I will be speaking about participatory culture and what libraries can do, both online and offline, to support their students and teachers.  The handout for my session can be found here: https://docs.google.com/open?id=0B26FVFyG1P7lcnJyWGhMT05Udmk4TlpJSG5LellkUQ

I have uploaded the slides to Google Docs and they can be found here: https://docs.google.com/presentation/d/1EXw6nc_fTGrXF17YDbc3vX-yFPk41LlnUucgejW06uY/edit

What ideas do you have for incorporating the new skills associated with participatory culture into your school library program?  Please share your ideas in the comments!


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I have the pleasure of presenting to teachers from the English Montreal School Board over the next 3 Fridays at their district PD Days.  I am presenting on the topic of Building a School-Wide Reading Culture.  To construct the presentation, I am using the same LiveBinders binder I created on the topic last fall.  I am using that binder to help guide our discussion.  You can see the LiveBinders here: http://www.livebinders.com/edit/index/225482

I also gave the teachers who attended my session a handout, which is here: https://docs.google.com/open?id=0B26FVFyG1P7lZEZvVV9QUE5Rb0NuVjJzMkdjRENzQQ

The first presentation was this past Friday and it went very well.  I spoke to an engaged and interesting group of about 18 teachers and preservice teachers (it was great to have some student teachers in attendance!) and they asked some great questions.  We talked about the role of leveling books in junior and senior high school level classes, we talked about technology, we talked about finding resources for kids and teachers online.  I started the session by reading Lane Smith’s fabulous book It’s a Book with them and they loved it!  Check out the trailer below for It’s a Book…we also talked a lot about book trailers and how they can be used to engage kids with books and reading.  All in all, a great day with teachers from the English Montreal School Board.  I’m looking forward to next Friday’s session!

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I found this on Kristin’s fabulous blog on the School Library Monthly website.  As Kristin suggests, it looks a lot like Kuhlthau’s ISP, and it was a good reminder of what my students have been going through the last few weeks as they completed final projects for their classes.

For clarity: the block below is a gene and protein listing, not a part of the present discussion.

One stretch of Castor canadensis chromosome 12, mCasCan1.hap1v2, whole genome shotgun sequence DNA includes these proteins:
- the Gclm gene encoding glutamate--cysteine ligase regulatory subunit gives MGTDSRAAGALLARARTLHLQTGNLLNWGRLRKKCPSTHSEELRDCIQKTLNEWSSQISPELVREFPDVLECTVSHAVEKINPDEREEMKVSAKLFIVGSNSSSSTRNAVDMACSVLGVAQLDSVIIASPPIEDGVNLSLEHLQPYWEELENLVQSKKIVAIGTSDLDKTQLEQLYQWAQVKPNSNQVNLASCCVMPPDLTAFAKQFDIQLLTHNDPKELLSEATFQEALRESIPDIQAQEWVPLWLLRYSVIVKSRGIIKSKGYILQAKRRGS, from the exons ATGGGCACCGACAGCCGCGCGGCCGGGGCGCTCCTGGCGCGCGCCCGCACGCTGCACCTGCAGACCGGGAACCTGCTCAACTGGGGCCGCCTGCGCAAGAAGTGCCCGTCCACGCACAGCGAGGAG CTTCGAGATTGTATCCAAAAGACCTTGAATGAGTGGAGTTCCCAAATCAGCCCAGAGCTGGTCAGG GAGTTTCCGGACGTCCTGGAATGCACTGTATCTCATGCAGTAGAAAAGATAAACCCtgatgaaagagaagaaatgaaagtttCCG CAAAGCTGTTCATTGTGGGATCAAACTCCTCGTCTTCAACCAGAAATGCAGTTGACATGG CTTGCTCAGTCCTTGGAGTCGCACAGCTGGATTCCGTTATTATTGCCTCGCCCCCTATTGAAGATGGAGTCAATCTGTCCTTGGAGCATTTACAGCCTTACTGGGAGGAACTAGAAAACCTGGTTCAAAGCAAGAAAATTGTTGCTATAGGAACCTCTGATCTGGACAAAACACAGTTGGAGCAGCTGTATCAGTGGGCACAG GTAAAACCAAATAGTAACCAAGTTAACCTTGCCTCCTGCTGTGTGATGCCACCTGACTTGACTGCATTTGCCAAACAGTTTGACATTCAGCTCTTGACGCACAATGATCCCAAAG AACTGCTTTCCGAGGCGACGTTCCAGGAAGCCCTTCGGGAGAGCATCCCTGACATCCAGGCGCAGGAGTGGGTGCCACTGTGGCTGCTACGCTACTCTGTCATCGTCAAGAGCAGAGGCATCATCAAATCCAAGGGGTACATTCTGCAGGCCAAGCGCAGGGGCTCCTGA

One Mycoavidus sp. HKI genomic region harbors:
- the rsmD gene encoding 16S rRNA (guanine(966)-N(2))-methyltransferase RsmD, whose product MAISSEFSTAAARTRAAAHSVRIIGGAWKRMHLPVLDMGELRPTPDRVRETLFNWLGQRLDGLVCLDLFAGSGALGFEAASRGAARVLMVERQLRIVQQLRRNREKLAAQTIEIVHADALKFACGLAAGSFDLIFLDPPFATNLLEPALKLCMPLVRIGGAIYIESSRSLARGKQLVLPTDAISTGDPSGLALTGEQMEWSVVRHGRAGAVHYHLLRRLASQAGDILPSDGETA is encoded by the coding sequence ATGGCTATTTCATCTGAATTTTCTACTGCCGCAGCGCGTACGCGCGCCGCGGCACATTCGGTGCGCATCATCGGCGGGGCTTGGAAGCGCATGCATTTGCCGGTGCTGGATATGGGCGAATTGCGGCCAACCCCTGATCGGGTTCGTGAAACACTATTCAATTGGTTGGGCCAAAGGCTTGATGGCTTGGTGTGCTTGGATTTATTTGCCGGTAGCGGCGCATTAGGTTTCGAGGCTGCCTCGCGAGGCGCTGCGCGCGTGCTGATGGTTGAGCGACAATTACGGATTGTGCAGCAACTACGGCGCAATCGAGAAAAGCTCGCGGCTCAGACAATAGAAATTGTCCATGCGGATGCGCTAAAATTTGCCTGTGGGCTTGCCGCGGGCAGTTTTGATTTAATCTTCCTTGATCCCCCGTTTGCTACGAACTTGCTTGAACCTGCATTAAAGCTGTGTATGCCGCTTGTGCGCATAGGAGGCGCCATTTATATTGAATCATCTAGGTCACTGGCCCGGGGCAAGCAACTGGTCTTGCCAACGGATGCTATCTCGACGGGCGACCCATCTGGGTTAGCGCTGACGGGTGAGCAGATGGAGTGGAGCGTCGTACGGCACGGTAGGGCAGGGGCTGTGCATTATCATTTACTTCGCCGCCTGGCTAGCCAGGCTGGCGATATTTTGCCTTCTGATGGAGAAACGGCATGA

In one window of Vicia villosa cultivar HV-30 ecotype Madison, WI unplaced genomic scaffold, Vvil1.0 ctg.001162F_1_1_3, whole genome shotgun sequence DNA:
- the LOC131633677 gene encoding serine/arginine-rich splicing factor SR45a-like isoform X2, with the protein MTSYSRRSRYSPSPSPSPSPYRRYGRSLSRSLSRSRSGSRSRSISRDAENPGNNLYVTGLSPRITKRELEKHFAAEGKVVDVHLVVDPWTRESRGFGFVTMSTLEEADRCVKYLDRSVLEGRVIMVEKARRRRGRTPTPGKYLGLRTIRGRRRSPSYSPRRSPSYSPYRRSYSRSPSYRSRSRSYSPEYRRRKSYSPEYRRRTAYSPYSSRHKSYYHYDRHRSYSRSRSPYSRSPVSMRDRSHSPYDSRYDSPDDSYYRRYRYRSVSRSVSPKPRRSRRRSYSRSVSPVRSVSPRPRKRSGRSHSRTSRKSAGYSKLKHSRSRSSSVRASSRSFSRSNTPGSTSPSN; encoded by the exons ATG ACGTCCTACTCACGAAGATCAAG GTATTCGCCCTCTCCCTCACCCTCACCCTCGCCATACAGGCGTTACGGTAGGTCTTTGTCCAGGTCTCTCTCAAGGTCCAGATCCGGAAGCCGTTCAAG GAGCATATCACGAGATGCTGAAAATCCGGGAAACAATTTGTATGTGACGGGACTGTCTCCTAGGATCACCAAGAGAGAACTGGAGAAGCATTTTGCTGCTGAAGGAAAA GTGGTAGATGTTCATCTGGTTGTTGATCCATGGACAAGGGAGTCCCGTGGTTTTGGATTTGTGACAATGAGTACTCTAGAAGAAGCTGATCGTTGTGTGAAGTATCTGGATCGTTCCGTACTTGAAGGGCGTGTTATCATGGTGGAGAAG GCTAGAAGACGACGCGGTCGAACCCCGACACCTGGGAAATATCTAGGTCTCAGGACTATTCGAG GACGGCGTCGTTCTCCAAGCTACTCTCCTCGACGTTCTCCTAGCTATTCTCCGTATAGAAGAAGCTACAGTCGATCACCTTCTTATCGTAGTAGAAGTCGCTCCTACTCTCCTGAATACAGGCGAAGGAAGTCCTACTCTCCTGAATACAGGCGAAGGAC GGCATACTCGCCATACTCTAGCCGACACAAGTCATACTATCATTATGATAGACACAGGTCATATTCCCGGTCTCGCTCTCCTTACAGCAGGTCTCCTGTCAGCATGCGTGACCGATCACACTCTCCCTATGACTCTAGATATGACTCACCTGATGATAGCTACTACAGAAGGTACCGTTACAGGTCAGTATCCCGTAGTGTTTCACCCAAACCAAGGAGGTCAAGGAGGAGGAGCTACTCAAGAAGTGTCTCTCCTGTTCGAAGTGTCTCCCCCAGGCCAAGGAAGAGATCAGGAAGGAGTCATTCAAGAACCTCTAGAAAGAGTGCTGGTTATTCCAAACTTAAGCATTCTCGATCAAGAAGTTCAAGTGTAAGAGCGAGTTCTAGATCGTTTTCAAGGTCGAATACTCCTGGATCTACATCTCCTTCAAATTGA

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I am very fortunate to work closely with a fantastic colleague, mentor, and friend.  Dr. Jennifer Branch is the Coordinator of the Teacher-Librarianship by Distance Learning program at the University of Alberta and I have been able to work with her for the last 8 years as one of the instructors in the program.  During my PhD program, I worked as Jennifer’s research assistant and I learned so much from her about research and teaching and publishing and academia in general. It was a great year!

Our work together has continued since then as we have developed and taught new courses, conducted research, and attended conferences together.  One of the courses we have developed and taught over the last few years is the Exploration of Web 2.0 course that encourages students to play with Web 2.0 tools and blog about their experiences.  Since teaching the course for the first time in Winter, 2008, we have taught over 100 students.  The course won a Faculty of Education Technology in Teaching Award 2011, which was given “in recognition of excellence in the performance of teaching duties using technology”.

This fall, Jennifer and I are teaching 3 sections of our Web 2.0 course between the two of us and last spring we started talking about what we were going to do with the course and the changes we wanted to make to the course content and assignments.  As we were talking about these course revisions, I had a crazy idea that we should team teach the course, combining all 3 sections of the course into one big classroom with both of us equally responsible for teaching.  To me, it made a lot of sense to combine the sections and teach them together. And luckily, Jennifer could see the advantages of this crazy plan and agreed to team teach EDES 501 with me this term.

'soccer practice'